Q: Why did you want to enroll in C4Q?
A: I was always very interested in coding but never thought I could actually make a career out of it. During the days of Myspace, I would spend hours upon hours adjusting the code on all of my friends’ webpages in order to add cool features. Playing around with HTML and CSS was fun, but I never imagined I could turn it into a job.
A few months before obtaining my degree in economics, I realized that I did not want a career in banking or finance. I wanted to pursue a career in a field that would allow me to solve tough problems while being innovative, autonomous, and creative at the same time.
Q: How did you come to get hired by Pinterest?
A: C4Q informed me about a new apprenticeship program they were piloting in 2016 to help transition diverse, qualified, and trained individuals from non-traditional tech backgrounds into new engineering careers in technology. I was ultimately selected as one of three students from across the nation to join the program. I was the only one selected to work on Android.
Q: Describe a difficult situation in which you have persisted despite obstacles. How did you overcome this challenge?
A: In order to make ends meet while chasing my dream, I worked as a waitress in New York City three days a week and commuted 3.5 hours to college in upstate New York the other 4 days. My mother is a single mother of three who tried her best to provide us with everything we needed and more; but as the oldest child, it has always been my responsibility to help her by filling in where she needed me. I love my family and would do anything for them.
Q: What is a problem in the world (big or small) that you would like to solve using technology? How would your solution work?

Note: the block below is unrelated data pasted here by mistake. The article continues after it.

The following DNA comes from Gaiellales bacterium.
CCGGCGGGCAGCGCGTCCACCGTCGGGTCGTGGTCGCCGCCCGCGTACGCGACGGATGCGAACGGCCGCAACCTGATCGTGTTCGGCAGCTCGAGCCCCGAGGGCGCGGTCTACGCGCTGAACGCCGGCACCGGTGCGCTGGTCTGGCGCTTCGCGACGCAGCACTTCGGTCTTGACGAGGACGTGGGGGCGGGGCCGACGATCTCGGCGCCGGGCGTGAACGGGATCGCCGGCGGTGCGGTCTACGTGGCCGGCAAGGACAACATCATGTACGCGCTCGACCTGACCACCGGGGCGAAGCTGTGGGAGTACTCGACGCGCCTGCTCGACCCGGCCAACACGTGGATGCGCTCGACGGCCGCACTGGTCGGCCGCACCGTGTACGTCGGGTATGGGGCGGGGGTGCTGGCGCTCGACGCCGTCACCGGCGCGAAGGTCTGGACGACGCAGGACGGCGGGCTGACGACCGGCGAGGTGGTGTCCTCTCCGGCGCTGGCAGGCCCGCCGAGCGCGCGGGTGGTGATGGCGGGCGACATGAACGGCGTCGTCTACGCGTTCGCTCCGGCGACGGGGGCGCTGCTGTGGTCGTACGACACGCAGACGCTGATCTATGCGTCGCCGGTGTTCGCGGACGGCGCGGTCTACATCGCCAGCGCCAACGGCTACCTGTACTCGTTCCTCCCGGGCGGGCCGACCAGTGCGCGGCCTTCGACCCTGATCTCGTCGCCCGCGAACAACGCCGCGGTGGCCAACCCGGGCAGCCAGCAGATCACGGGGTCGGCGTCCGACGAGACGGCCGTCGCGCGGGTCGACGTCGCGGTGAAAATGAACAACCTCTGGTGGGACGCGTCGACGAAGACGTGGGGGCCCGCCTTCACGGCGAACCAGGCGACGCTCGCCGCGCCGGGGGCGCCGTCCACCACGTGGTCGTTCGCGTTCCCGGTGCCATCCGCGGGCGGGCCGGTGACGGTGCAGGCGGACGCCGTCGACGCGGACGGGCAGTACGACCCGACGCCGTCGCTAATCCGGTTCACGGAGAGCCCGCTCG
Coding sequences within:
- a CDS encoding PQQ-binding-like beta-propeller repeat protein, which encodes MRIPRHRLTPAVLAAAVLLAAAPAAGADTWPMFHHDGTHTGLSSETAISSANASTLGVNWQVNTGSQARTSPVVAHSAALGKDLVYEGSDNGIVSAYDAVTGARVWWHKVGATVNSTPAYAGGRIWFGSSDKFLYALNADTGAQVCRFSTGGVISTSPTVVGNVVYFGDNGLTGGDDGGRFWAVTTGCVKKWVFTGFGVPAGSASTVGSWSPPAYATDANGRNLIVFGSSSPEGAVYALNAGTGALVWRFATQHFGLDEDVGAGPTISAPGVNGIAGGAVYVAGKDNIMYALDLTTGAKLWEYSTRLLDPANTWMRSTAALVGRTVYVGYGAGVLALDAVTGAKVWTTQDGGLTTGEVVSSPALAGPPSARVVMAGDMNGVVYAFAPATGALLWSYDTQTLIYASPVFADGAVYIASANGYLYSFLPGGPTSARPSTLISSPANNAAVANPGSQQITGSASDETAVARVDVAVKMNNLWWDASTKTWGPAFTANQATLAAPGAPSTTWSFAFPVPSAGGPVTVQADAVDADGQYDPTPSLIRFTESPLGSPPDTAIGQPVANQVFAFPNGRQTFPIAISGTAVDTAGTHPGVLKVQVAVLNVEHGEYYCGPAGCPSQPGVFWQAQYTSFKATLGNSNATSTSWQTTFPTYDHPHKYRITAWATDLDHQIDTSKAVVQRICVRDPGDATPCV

A: My dream is for other girls like me who have a passion for learning—in any field—to be able to reach their goals and live up to their dreams, even without a formal education. There are many girls in my family’s country, the Dominican Republic, and in many other third world countries who cannot receive a proper education because of socioeconomic constraints. If we could find a way to bring computers into the homes of these families, and create effective self-paced, skills-based educational programs, we could impact people's lives and global economies for decades and centuries to come.
Q: Why do you think diversity is essential to technology?
A: Amazing things are taking place in science and technology and they are such exciting fields to contribute to. There are a million problems left to solve and they cannot be solved by one specific subset of people—that is why diversity is essential to our industry.
People from diverse backgrounds have a variety of experiences and knowledge at their disposal that others, who have been traditionally represented in technology, do not have. These diverse folks should be given the opportunity to use that knowledge to help impact and improve the world.